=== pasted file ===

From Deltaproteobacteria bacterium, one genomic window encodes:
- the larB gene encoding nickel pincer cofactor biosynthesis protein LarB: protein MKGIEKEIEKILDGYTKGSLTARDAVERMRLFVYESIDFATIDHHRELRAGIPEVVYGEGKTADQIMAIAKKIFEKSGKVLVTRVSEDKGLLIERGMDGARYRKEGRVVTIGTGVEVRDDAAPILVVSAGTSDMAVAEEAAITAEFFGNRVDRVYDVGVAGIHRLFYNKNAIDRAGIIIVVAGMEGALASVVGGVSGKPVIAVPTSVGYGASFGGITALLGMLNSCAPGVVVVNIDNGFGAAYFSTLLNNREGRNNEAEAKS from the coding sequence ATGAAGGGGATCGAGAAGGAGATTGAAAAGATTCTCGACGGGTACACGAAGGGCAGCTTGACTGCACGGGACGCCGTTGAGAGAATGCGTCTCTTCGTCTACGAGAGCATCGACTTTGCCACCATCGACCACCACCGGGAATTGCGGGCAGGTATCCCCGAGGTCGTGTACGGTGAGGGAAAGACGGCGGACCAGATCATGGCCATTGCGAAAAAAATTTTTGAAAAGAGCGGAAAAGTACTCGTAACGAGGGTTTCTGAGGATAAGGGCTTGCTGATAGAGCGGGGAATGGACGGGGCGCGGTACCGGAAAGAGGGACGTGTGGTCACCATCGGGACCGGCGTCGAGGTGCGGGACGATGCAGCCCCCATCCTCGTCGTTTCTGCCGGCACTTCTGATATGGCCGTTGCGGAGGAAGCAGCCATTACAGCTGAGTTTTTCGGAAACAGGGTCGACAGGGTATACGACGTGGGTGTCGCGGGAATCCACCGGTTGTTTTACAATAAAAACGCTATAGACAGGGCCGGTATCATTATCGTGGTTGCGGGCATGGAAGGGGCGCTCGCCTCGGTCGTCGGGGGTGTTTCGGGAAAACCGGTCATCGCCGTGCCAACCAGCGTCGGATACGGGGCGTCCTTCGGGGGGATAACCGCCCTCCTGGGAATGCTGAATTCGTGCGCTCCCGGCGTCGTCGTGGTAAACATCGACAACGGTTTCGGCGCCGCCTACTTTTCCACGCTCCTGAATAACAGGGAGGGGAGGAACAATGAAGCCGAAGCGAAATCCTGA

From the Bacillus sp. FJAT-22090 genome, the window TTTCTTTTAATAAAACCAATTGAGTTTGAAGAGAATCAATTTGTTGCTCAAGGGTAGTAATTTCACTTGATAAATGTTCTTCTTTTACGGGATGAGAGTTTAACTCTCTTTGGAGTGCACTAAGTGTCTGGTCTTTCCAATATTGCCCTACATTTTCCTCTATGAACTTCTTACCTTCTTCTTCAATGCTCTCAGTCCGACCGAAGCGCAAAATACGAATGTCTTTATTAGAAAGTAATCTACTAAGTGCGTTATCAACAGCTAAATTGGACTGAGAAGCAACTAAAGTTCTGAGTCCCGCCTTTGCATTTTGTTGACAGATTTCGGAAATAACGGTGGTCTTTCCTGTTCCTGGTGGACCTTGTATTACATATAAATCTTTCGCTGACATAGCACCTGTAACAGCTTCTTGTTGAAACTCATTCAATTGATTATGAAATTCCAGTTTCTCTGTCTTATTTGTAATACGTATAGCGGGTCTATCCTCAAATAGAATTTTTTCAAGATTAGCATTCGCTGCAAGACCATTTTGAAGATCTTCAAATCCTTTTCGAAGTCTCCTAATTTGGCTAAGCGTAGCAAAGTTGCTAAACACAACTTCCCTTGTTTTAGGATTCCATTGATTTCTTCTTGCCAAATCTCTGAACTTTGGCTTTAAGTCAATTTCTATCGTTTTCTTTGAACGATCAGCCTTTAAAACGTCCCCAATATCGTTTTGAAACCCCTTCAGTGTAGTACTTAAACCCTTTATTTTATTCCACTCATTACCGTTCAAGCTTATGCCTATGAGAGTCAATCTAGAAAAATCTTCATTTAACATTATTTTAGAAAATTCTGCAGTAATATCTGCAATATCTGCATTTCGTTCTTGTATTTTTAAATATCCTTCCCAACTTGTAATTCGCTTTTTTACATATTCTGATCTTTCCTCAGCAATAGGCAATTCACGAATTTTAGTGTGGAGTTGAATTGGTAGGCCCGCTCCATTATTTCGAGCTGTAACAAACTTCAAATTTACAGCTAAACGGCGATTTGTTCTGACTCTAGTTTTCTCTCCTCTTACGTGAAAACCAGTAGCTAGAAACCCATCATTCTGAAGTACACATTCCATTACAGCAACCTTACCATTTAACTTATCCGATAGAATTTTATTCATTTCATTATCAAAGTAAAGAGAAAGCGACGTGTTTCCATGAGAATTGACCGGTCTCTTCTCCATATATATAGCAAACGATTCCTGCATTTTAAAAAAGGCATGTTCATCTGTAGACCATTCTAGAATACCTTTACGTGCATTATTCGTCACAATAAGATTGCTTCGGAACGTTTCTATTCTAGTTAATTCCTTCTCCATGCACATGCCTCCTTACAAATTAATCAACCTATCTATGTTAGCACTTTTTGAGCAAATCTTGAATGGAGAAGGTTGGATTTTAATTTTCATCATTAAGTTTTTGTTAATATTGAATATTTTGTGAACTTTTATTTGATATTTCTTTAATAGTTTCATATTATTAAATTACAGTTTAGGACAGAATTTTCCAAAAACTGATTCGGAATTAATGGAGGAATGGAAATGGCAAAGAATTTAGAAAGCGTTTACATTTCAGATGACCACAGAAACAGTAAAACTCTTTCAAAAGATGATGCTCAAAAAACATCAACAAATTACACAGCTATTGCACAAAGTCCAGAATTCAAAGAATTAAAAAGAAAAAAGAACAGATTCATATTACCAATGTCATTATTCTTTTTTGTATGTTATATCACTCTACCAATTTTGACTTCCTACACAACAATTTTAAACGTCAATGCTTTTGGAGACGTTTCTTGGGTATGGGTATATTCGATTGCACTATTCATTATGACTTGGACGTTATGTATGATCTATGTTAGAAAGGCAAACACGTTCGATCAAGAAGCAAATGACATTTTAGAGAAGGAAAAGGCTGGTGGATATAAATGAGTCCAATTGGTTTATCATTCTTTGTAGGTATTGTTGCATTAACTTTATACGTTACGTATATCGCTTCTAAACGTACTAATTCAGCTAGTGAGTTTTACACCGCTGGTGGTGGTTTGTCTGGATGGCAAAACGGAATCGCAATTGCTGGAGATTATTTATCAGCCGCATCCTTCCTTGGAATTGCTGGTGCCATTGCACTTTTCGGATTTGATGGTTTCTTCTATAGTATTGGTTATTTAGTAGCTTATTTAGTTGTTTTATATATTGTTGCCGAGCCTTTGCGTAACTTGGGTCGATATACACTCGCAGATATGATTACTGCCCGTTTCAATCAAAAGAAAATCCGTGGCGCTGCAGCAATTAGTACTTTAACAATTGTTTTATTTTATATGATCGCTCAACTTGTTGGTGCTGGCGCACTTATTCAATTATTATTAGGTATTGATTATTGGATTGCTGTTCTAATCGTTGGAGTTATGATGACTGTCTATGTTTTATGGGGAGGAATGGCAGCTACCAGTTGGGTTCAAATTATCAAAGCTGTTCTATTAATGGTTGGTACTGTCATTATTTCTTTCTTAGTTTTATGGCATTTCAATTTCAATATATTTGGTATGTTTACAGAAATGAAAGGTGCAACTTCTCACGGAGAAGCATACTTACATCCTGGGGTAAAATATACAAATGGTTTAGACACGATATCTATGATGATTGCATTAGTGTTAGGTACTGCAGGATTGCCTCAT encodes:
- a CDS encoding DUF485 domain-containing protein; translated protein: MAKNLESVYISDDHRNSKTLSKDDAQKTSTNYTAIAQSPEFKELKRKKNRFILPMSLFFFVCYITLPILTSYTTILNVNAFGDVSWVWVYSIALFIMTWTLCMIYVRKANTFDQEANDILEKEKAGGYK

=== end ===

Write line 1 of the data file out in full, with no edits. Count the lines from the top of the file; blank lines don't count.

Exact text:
From Deltaproteobacteria bacterium, one genomic window encodes: